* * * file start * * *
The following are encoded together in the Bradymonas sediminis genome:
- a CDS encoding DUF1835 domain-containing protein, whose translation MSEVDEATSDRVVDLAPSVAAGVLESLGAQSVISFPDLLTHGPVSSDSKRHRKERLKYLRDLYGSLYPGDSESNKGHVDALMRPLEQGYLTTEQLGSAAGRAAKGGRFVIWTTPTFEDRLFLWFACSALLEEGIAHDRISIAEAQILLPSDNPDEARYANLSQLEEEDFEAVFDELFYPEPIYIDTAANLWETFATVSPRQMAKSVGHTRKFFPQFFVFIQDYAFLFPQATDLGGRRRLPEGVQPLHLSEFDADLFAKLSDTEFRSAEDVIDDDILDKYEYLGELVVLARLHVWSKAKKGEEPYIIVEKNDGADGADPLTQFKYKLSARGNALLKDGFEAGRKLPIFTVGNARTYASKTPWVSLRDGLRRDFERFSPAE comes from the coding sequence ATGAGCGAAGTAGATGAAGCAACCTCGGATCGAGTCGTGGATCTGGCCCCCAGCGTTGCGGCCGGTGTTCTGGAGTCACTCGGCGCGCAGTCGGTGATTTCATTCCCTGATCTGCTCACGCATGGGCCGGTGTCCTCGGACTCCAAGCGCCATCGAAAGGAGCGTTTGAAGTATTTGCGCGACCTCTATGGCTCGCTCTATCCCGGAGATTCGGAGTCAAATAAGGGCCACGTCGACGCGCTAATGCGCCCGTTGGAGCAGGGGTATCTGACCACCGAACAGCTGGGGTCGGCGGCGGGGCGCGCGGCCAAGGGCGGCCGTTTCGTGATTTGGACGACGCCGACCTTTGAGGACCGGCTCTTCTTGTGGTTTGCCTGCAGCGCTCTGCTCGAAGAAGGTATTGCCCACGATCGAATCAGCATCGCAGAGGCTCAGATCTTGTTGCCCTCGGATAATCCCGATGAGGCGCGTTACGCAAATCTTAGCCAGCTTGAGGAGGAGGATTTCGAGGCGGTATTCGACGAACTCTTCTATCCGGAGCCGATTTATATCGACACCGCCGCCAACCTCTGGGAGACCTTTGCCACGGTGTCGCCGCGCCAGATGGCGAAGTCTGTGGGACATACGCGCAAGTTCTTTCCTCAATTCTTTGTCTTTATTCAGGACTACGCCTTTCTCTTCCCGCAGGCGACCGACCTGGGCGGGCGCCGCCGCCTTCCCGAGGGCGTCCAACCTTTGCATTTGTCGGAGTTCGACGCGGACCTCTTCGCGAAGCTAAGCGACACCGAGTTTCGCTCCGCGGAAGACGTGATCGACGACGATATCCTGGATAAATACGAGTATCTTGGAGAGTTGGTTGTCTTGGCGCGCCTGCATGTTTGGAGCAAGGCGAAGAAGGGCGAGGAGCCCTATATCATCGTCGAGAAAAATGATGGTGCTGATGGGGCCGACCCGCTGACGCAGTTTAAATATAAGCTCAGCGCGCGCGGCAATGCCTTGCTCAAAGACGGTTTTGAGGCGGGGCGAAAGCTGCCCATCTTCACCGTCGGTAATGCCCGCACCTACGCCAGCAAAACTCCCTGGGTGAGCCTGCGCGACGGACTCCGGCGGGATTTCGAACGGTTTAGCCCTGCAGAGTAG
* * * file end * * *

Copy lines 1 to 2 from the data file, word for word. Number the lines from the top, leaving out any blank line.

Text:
The following are encoded together in the Bradymonas sediminis genome:
- a CDS encoding DUF1835 domain-containing protein, whose translation MSEVDEATSDRVVDLAPSVAAGVLESLGAQSVISFPDLLTHGPVSSDSKRHRKERLKYLRDLYGSLYPGDSESNKGHVDALMRPLEQGYLTTEQLGSAAGRAAKGGRFVIWTTPTFEDRLFLWFACSALLEEGIAHDRISIAEAQILLPSDNPDEARYANLSQLEEEDFEAVFDELFYPEPIYIDTAANLWETFATVSPRQMAKSVGHTRKFFPQFFVFIQDYAFLFPQATDLGGRRRLPEGVQPLHLSEFDADLFAKLSDTEFRSAEDVIDDDILDKYEYLGELVVLARLHVWSKAKKGEEPYIIVEKNDGADGADPLTQFKYKLSARGNALLKDGFEAGRKLPIFTVGNARTYASKTPWVSLRDGLRRDFERFSPAE comes from the coding sequence ATGAGCGAAGTAGATGAAGCAACCTCGGATCGAGTCGTGGATCTGGCCCCCAGCGTTGCGGCCGGTGTTCTGGAGTCACTCGGCGCGCAGTCGGTGATTTCATTCCCTGATCTGCTCACGCATGGGCCGGTGTCCTCGGACTCCAAGCGCCATCGAAAGGAGCGTTTGAAGTATTTGCGCGACCTCTATGGCTCGCTCTATCCCGGAGATTCGGAGTCAAATAAGGGCCACGTCGACGCGCTAATGCGCCCGTTGGAGCAGGGGTATCTGACCACCGAACAGCTGGGGTCGGCGGCGGGGCGCGCGGCCAAGGGCGGCCGTTTCGTGATTTGGACGACGCCGACCTTTGAGGACCGGCTCTTCTTGTGGTTTGCCTGCAGCGCTCTGCTCGAAGAAGGTATTGCCCACGATCGAATCAGCATCGCAGAGGCTCAGATCTTGTTGCCCTCGGATAATCCCGATGAGGCGCGTTACGCAAATCTTAGCCAGCTTGAGGAGGAGGATTTCGAGGCGGTATTCGACGAACTCTTCTATCCGGAGCCGATTTATATCGACACCGCCGCCAACCTCTGGGAGACCTTTGCCACGGTGTCGCCGCGCCAGATGGCGAAGTCTGTGGGACATACGCGCAAGTTCTTTCCTCAATTCTTTGTCTTTATTCAGGACTACGCCTTTCTCTTCCCGCAGGCGACCGACCTGGGCGGGCGCCGCCGCCTTCCCGAGGGCGTCCAACCTTTGCATTTGTCGGAGTTCGACGCGGACCTCTTCGCGAAGCTAAGCGACACCGAGTTTCGCTCCGCGGAAGACGTGATCGACGACGATATCCTGGATAAATACGAGTATCTTGGAGAGTTGGTTGTCTTGGCGCGCCTGCATGTTTGGAGCAAGGCGAAGAAGGGCGAGGAGCCCTATATCATCGTCGAGAAAAATGATGGTGCTGATGGGGCCGACCCGCTGACGCAGTTTAAATATAAGCTCAGCGCGCGCGGCAATGCCTTGCTCAAAGACGGTTTTGAGGCGGGGCGAAAGCTGCCCATCTTCACCGTCGGTAATGCCCGCACCTACGCCAGCAAAACTCCCTGGGTGAGCCTGCGCGACGGACTCCGGCGGGATTTCGAACGGTTTAGCCCTGCAGAGTAG